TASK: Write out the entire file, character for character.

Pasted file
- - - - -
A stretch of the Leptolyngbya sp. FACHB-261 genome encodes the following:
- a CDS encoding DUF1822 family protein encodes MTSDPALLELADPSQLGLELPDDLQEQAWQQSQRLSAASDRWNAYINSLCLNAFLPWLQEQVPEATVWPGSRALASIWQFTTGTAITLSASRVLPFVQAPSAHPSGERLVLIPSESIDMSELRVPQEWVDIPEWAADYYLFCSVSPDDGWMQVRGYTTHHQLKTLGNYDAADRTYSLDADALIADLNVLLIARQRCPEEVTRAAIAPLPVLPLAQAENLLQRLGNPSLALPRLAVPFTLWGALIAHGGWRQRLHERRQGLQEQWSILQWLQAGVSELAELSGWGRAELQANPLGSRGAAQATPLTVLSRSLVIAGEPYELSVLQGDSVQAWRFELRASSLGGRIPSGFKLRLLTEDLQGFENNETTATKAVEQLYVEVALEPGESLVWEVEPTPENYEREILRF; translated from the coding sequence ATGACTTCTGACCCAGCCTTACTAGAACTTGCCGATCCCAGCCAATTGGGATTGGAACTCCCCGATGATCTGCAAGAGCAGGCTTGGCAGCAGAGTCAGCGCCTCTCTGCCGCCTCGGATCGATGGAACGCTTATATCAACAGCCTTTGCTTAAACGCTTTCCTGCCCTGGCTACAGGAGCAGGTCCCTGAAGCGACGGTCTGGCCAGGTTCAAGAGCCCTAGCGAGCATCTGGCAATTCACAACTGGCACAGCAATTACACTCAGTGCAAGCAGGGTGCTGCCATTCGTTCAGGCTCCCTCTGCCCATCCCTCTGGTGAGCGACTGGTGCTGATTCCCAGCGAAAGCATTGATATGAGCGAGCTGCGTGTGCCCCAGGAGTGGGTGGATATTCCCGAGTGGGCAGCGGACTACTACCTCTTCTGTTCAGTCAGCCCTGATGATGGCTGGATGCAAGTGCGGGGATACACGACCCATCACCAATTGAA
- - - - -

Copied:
A stretch of the Leptolyngbya sp. FACHB-261 genome encodes the following:
- a CDS encoding DUF1822 family protein encodes MTSDPALLELADPSQLGLELPDDLQEQAWQQSQRLSAASDRWNAYINSLCLNAFLPWLQEQVPEATVWPGSRALASIWQFTTGTAITLSASRVLPFVQAPSAHPSGERLVLIPSESIDMSELRVPQEWVDIPEWAADYYLFCSVSPDDGWMQVRGYTTHHQLKTLGNYDAADRTYSLDADALIADLNVLLIARQRCPEEVTRAAIAPLPVLPLAQAENLLQRLGNPSLALPRLAVPFTLWGALIAHGGWRQRLHERRQGLQEQWSILQWLQAGVSELAELSGWGRAELQANPLGSRGAAQATPLTVLSRSLVIAGEPYELSVLQGDSVQAWRFELRASSLGGRIPSGFKLRLLTEDLQGFENNETTATKAVEQLYVEVALEPGESLVWEVEPTPENYEREILRF; translated from the coding sequence ATGACTTCTGACCCAGCCTTACTAGAACTTGCCGATCCCAGCCAATTGGGATTGGAACTCCCCGATGATCTGCAAGAGCAGGCTTGGCAGCAGAGTCAGCGCCTCTCTGCCGCCTCGGATCGATGGAACGCTTATATCAACAGCCTTTGCTTAAACGCTTTCCTGCCCTGGCTACAGGAGCAGGTCCCTGAAGCGACGGTCTGGCCAGGTTCAAGAGCCCTAGCGAGCATCTGGCAATTCACAACTGGCACAGCAATTACACTCAGTGCAAGCAGGGTGCTGCCATTCGTTCAGGCTCCCTCTGCCCATCCCTCTGGTGAGCGACTGGTGCTGATTCCCAGCGAAAGCATTGATATGAGCGAGCTGCGTGTGCCCCAGGAGTGGGTGGATATTCCCGAGTGGGCAGCGGACTACTACCTCTTCTGTTCAGTCAGCCCTGATGATGGCTGGATGCAAGTGCGGGGATACACGACCCATCACCAATTGAA